Review by Gordon Justesen

Stars: Derek Luke, Joy Bryant, Denzel Washington
Director: Denzel Washington
Audio: Dolby Digital 5.1, French Dolby Digital 5.1, Spanish Dolby Surround
Video: Anamorphic Widescreen 2.35:1
Studio: 20th Century Fox
Features: See Review
Length: 120 Minutes
Release Date: May 20, 2003

“I understand you like to fight.”

“It’s the only way some people learn.”

“But you pay the price for teaching them.”

Film ***1/2

Denzel Washington’s directorial debut, Antwone Fisher, proves once again that some of the best movies come as a result of true experiences. The real Antwone Fisher wrote the screenplay of his life story, hoping to have it told through the screen. Fisher was working as a security guard at Sony when the screenplay caught the attention of both the producers and Washington, who was no doubt touched by the very personal story. The story is that of a journey of a good but emotionally troubled young man in the Navy, traumatized by life events ever since his birth. Antwone Fisher, similar to that of Good Will Hunting, ranks in the same league and is a wonderfully moving film sure to stir your emotions.

Newcomer Derek Luke gives an outstanding breakthrough performance as Fisher, who at the beginning of the film has a vivid dream where he, as a young boy, is reunited with every single one of his ancestors, only to have the dream broken by the sudden blast of a shotgun. Tormented by these dreams, and his past, Fisher retaliates by getting into numerous fights with fellow sailors. Following his latest scuffle, he is ordered to visit naval psychiatrist Dr. Davenport (Washington). Feeling as if he doesn’t have to say anything, Fisher’s first several sessions with Davenport are nothing but dead silence, until the doctor eventually gets Fisher to open up.

As the young man opens up about his past, we discover that he really didn’t have it that easy. He was born in prison, not ever knowing why his mother was locked up in the first place. His father was shot dead two months before he was born by a jealous ex-girlfriend. After being abandoned by his mother, he was sent to a foster home, only to be tortured physically and mentally by a cruel foster mother. Another traumatizing factor came later in his life when his lifelong friend was shot dead in front of his eyes while committing an act of robbery. Fisher always felt like that was another act of abandonment.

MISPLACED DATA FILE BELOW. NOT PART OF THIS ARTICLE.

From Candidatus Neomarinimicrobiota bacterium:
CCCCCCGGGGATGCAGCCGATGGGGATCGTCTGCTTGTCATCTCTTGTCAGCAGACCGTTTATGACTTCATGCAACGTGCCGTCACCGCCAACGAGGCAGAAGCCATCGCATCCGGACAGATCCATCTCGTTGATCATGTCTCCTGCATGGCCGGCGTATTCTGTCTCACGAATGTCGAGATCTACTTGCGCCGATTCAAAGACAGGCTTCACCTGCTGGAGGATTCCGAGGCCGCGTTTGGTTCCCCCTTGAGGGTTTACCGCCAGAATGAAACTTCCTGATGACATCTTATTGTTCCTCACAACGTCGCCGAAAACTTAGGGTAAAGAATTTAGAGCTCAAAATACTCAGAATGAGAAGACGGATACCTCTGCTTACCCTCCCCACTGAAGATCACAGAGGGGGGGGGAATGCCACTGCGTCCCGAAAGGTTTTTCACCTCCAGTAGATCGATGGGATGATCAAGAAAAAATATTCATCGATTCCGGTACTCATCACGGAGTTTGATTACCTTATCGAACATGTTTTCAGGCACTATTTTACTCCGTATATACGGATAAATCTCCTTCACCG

What is he to do to put the past behind him for good? Davenport suggests he should face the past by going back to Cleveland to locate his mother, confront her, and possibly forgive, so that he can get on with his life. With a new girlfriend, Cheryl (Joy Bryant) eagerly by his side, Antwone proceeds to do just that. He does eventually confront his long lost mother, in an emotionally shattering scene. There is also a sharp surprise of joy that I will leave you to discover by the film’s end.

When a high profile actor takes a shot at directing, you never know quite what to predict, but Denzel Washington proves himself as a man for the task. He doesn’t execute any unique directing techniques, and he doesn’t have to, because this story doesn’t demand it. Washington shoots the movie traditionally, with uncomplicated shots that serve this story extremely well. He does a very fine job in staging the frequent flashback and dream sequences, which both induce quite an impact.

Antwone Fisher is an extraordinary piece, indeed. It’s a film bound to touch anyone who watches it.

Video ****

As always, Fox ignites a top form job with the handling of this video transfer. Shown in a gloriously sharp widescreen format and enhancing the terrific cinematography by Philippe Rousselout, the picture quality never lets up from the opening frame, and is clear and beautifully rendered from that point on. Colors are at the right tone, and there is no sign of image bleeding, distortion or compression. As in the Fox way, it’s nicely done as always.

Audio ***

A much nicely tuned 5.1 mix is at hand here, and given that the film relies heavily on dialogue more than anything else, that’s really saying something. Dialogue is as clear and clean as can be, and occasional background music use is well heard. Various set pieces, such as the interior of a naval ship and a sequence set in a nightclub payoff, in addition.

Features ***1/2

A nice listing of extras, including a commentary track with Denzel Washington and producer Todd Black, three featurettes, “Meeting Antwone Fisher”, “Hollywood and the Navy”, and “The making of Antwone Fisher”, and trailers for Drumline, Master and Commander, In America, and Le Divorce.


Antwone Fisher is an extraordinary journey of a character, and an emotionally beautiful experience of a film, making Denzel Washington’s directorial debut is a solid one, indeed.